Word is out that Obama will probably nominate Sanjay Gupta, a neurosurgeon and television correspondent, for the post of U.S. Surgeon General. Reactions in my office yesterday weren’t very positive, but several bloggers have pointed out that Gupta’s high profile and credibility with the general public can help him advance the administration’s health priorities.
The SG is the head of the uniformed services of the United States Public Health Service, wears a Navy uniform and holds a rank equivalent to a Vice Admiral. If this makes you think the Surgeon General is a powerful position, you’d be half right. Whatever power the SG has comes from your thinking he or she (and there have been a number of women SGs in recent years) is powerful. The SG has a very small staff and even less real power to do anything — except look and sound powerful. The SG is the public face of the USPHS and to some extent federal public health (although the Director of CDC is much more visible and genuinely powerful and shares that public perception). The Office of the Surgeon General’s also issues reports, some of which have been very influential in highlighting important public health problems. One of the most famous in recent history was the 1964 Smoking and Health Report which established cigarettes as an officially recognized cause of heart and lung disease. More recently Reports on sexuality and ethnic disparities have also been useful contributions to advancing health policy in the US. Pretty much the importance of the SG comes from the fact that it is a tall platform to stand on.
Dr. Val at Better Health interviewed Dr. Richard Carmona, the 17th U.S. Surgeon General, about the roles and responsibilities the position entails, and she also spoke with “one source close to the nomination proceeedings” who warned, “It will be difficult for Gupta to be taken seriously by peers at the Pentagon and State Department.” Val herself doesn’t think Gupta has “the gravitas or appropriate experience” necessary.
Whether or not his future government peers accept him, the general public seems to already have embraced Gupta. He hosts CNN’s “House Call” and writes a column for Time magazine; The American Prospect’s Ezra Klein calls him “the smiling face of America’s medical establishment.” Aman at Technology, Health & Development argues that this kind of celebrity will allow Gupta to have an impact:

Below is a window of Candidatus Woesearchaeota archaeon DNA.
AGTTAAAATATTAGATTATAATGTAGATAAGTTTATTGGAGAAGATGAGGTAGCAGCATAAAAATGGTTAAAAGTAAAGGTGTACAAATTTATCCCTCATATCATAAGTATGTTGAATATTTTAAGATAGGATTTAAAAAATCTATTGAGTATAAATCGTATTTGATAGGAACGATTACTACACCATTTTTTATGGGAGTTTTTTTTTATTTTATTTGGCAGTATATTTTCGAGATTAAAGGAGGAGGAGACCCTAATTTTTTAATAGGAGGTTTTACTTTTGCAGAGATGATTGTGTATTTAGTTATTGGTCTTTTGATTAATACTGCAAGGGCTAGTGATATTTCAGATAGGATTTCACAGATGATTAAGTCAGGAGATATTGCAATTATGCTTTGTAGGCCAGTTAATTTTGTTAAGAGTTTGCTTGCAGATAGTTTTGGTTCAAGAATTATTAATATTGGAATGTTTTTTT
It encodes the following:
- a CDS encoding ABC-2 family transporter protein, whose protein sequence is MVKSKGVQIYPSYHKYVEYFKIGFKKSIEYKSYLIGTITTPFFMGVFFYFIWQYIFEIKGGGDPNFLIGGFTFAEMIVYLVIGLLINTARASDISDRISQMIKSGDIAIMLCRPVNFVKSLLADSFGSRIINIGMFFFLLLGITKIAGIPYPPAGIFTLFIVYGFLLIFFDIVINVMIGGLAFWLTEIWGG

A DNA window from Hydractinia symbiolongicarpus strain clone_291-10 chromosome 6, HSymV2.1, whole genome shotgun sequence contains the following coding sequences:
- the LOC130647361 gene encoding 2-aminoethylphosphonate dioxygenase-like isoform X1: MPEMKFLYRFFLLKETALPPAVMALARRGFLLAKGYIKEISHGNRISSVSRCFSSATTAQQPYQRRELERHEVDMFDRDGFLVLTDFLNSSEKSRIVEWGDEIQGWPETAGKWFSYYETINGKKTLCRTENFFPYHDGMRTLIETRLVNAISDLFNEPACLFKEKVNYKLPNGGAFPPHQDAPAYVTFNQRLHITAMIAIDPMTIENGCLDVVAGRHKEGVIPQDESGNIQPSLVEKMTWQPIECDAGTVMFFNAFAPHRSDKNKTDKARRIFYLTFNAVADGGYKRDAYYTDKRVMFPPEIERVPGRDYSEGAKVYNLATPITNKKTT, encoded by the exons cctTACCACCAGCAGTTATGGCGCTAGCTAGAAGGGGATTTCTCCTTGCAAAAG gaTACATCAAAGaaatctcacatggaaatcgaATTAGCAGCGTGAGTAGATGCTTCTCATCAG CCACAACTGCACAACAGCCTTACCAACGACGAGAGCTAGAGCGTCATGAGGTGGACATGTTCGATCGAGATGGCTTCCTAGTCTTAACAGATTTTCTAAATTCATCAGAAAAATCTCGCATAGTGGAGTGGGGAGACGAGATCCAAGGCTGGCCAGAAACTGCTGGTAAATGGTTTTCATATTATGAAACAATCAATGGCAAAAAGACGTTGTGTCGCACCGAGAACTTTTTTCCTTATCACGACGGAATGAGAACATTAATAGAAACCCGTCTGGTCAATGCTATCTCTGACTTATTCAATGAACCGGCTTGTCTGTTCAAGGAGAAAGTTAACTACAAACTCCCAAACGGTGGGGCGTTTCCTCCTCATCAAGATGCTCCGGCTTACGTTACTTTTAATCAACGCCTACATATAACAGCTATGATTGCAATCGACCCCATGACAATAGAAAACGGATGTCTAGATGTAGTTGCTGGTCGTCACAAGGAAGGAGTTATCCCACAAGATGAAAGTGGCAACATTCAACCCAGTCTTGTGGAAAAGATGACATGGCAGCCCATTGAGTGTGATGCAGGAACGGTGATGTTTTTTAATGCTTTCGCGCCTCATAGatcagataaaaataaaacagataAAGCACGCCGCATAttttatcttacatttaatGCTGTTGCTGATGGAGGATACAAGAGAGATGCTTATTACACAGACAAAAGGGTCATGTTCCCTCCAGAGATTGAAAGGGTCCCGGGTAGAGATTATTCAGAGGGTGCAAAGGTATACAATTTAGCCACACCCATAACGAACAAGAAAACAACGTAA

And actually much more than a rockstar, public health in this country and globally needs an ambassador, a champion and an activist. This pick is good for both domestic and global health, and the two have never been so intertwined (not just with the migration of infectious diseases across borders but also with the explosion in chronic disease (and see here Jan 2009) in developing countries and issues like brain drain). You would have someone who has appeal beyond the experts and policy wonks, he has strong credibility with the American public. As such, this is a great media strategy by the Obama team – they have found someone who is well known, a media professional (and as some criticize – a propaganda machine), and can deliver complex health policy messages. …
[It] is time for us to think creatively beyond our traditional notions and perhaps take a risk with someone who doesn’t have a strong public health background, but who has the potential to have a major positive impact. Gupta is someone who can link both local and global health causes together and that is rare and signficant skill.
Abel Pharmboy points out these advantages:
1. He knows firsthand the limitations of the US health care system, especially in poor rural and urban areas where access to care is a challenge even under normal circumstances. Gupta has also been on-site for several of the most challenging medical emergencies the US has faced in recent years, most significantly the aftermath of Hurricane Katrina in New Orleans.
2. Literally millions of Americans already trust him for health care information. Some may consider this a detriment but let me frame this in the context of the recent brouhaha between science bloggers and traditional science journalists: as accurate and influential as science bloggers or top-tier science journalists think we may be, the vast majority of Americans still obtain health information from television, again, in poor or rural areas where internet access is limited or too expensive. The Sanjay Gupta’s of television play an incredible role in dissemination health information to much of this country.
Be thankful Obama didn’t pick Dr Phil.
If he’s confirmed as Surgeon General, Gupta won’t just be encouraging people to stop smoking, eat right, and exercise (though we could certainly use a compelling voice delivering those messages). Ezra Klein reports:
According to Howard Kurtz, Gupta has negotiated “an expanded role in providing health policy advice.” And if he’s advising the project, he’ll almost certainly be advocating for it, too. Which means Sanjay Gupta, arguably the nation’s most trusted health care authority, will back on TV screens arguing for Obama’s universal health care plan, lending it his credibility as a doctor, a trusted media presence, and the nation’s surgeon general.
So, much as I’d like to see an experienced public health leader heading the Public Health Service, I can see that Obama’s selection of Sanjay Gupta is a smart choice.